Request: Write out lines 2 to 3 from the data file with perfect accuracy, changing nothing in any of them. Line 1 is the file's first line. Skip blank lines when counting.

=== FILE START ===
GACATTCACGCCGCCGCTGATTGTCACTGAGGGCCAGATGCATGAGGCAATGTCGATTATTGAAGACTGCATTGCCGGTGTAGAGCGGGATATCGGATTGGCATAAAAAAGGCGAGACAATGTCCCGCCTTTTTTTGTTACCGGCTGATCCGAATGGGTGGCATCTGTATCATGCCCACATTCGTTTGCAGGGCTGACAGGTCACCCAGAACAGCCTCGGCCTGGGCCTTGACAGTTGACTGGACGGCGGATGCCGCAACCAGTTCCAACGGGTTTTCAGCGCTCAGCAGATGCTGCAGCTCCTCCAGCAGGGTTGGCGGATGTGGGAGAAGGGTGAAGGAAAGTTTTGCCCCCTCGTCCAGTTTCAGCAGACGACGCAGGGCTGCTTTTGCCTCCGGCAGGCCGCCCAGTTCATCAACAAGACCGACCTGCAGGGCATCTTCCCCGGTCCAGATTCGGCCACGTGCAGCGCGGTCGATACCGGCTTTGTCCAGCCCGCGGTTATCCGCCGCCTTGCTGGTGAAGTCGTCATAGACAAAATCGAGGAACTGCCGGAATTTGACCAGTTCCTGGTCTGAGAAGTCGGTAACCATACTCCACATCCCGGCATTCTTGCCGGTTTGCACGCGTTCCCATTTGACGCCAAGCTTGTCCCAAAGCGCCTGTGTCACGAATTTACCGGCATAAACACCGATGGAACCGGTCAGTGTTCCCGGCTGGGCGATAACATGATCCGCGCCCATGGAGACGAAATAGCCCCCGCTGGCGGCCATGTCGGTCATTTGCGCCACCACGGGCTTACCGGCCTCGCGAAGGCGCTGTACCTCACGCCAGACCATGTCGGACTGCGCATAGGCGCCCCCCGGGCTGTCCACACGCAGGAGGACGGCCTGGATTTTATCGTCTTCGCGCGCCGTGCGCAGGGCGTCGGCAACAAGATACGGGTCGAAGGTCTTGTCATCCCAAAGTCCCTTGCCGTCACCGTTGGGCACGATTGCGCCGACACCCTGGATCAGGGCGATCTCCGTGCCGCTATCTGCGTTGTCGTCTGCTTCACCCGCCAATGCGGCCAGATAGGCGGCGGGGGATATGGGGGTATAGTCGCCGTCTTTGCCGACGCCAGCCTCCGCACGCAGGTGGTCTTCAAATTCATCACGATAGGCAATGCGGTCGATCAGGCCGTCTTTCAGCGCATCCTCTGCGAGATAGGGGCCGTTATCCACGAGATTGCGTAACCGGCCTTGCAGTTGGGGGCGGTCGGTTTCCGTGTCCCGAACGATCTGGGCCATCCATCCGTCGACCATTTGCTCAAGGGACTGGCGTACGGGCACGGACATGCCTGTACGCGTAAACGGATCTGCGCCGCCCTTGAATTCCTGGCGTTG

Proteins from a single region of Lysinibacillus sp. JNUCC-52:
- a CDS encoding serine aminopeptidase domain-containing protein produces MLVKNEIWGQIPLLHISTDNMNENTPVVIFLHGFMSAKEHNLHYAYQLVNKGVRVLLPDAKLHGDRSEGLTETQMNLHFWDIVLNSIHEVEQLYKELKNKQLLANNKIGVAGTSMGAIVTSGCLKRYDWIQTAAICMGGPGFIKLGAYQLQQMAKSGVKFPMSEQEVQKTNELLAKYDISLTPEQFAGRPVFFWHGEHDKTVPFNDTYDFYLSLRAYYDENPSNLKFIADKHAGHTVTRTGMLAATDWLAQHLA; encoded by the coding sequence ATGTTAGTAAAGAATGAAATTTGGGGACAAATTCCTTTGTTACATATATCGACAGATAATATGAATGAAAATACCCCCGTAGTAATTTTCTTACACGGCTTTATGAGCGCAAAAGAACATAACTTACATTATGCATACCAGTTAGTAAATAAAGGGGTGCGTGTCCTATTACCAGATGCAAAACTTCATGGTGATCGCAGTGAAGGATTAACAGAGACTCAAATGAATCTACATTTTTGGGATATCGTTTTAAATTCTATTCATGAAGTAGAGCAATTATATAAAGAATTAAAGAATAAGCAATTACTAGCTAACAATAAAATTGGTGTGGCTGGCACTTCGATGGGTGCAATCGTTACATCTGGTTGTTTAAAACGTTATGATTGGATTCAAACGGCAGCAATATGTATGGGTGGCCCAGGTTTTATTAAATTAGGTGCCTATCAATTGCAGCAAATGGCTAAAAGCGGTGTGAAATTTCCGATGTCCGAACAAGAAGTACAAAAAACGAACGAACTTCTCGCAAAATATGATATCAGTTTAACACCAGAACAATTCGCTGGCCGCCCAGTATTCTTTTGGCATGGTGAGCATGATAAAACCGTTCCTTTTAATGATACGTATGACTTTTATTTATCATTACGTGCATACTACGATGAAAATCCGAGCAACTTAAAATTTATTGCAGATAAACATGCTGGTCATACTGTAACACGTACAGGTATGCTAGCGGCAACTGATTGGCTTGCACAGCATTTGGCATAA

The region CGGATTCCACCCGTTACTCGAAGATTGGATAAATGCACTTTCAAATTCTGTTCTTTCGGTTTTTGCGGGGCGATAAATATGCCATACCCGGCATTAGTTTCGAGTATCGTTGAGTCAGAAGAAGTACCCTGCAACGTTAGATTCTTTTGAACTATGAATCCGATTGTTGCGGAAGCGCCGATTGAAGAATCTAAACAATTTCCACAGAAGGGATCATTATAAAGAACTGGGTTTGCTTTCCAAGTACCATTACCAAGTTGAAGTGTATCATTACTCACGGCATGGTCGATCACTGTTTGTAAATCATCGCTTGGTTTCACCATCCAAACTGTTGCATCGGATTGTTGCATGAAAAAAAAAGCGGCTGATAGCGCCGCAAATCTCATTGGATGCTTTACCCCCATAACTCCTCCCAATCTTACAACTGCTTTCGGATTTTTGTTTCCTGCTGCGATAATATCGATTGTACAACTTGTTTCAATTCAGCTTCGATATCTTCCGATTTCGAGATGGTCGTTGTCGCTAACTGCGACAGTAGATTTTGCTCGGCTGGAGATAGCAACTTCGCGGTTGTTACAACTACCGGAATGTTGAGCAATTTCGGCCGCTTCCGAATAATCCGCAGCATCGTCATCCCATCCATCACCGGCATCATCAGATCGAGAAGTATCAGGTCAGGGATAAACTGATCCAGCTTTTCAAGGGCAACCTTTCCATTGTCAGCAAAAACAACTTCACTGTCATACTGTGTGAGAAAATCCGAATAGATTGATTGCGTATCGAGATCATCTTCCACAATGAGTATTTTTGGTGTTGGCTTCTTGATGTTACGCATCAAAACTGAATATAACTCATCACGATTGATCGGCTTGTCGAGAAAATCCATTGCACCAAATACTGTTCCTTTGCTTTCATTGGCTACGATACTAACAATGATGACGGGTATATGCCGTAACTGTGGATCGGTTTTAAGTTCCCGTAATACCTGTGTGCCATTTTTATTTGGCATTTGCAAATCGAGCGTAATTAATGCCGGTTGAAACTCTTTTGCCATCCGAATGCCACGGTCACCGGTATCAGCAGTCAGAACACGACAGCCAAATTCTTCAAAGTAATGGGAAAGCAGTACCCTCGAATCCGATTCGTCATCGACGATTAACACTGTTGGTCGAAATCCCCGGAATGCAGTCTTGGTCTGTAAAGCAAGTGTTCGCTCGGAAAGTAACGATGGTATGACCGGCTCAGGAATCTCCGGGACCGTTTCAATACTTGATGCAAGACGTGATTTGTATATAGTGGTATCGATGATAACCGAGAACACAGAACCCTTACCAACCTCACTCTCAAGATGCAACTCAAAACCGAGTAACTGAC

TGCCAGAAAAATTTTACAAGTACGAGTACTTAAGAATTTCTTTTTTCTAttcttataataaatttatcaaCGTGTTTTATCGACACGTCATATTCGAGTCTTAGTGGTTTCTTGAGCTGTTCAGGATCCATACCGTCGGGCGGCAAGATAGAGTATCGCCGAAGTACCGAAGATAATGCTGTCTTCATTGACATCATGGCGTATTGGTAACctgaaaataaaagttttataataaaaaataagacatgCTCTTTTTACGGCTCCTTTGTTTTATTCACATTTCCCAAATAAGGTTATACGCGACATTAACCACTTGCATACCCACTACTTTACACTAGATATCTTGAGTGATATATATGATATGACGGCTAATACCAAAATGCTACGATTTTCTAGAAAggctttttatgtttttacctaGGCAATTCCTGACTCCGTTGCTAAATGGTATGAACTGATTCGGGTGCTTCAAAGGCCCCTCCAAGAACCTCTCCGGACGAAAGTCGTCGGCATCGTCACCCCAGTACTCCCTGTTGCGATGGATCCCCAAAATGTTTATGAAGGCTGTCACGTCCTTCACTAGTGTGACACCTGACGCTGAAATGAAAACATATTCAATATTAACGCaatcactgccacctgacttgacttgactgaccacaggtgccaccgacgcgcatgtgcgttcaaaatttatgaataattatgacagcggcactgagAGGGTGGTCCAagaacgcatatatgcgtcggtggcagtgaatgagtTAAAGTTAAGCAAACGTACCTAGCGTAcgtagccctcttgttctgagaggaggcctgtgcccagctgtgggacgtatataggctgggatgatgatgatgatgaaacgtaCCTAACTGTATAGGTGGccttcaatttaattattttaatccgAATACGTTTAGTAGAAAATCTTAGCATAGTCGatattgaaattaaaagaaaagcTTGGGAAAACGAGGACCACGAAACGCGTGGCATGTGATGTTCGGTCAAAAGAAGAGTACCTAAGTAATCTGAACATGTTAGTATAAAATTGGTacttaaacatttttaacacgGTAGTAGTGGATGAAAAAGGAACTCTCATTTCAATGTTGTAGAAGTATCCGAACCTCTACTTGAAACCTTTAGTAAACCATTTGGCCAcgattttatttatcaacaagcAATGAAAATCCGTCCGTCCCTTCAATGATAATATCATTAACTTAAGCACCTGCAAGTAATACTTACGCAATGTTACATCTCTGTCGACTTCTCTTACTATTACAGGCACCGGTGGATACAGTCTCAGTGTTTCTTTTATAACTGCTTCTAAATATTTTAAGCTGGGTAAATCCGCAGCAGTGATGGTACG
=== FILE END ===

Proteins from a single region of Lysinibacillus sp. JNUCC-52:
- a CDS encoding serine aminopeptidase domain-containing protein produces MLVKNEIWGQIPLLHISTDNMNENTPVVIFLHGFMSAKEHNLHYAYQLVNKGVRVLLPDAKLHGDRSEGLTETQMNLHFWDIVLNSIHEVEQLYKELKNKQLLANNKIGVAGTSMGAIVTSGCLKRYDWIQTAAICMGGPGFIKLGAYQLQQMAKSGVKFPMSEQEVQKTNELLAKYDISLTPEQFAGRPVFFWHGEHDKTVPFNDTYDFYLSLRAYYDENPSNLKFIADKHAGHTVTRTGMLAATDWLAQHLA; encoded by the coding sequence ATGTTAGTAAAGAATGAAATTTGGGGACAAATTCCTTTGTTACATATATCGACAGATAATATGAATGAAAATACCCCCGTAGTAATTTTCTTACACGGCTTTATGAGCGCAAAAGAACATAACTTACATTATGCATACCAGTTAGTAAATAAAGGGGTGCGTGTCCTATTACCAGATGCAAAACTTCATGGTGATCGCAGTGAAGGATTAACAGAGACTCAAATGAATCTACATTTTTGGGATATCGTTTTAAATTCTATTCATGAAGTAGAGCAATTATATAAAGAATTAAAGAATAAGCAATTACTAGCTAACAATAAAATTGGTGTGGCTGGCACTTCGATGGGTGCAATCGTTACATCTGGTTGTTTAAAACGTTATGATTGGATTCAAACGGCAGCAATATGTATGGGTGGCCCAGGTTTTATTAAATTAGGTGCCTATCAATTGCAGCAAATGGCTAAAAGCGGTGTGAAATTTCCGATGTCCGAACAAGAAGTACAAAAAACGAACGAACTTCTCGCAAAATATGATATCAGTTTAACACCAGAACAATTCGCTGGCCGCCCAGTATTCTTTTGGCATGGTGAGCATGATAAAACCGTTCCTTTTAATGATACGTATGACTTTTATTTATCATTACGTGCATACTACGATGAAAATCCGAGCAACTTAAAATTTATTGCAGATAAACATGCTGGTCATACTGTAACACGTACAGGTATGCTAGCGGCAACTGATTGGCTTGCACAGCATTTGGCATAA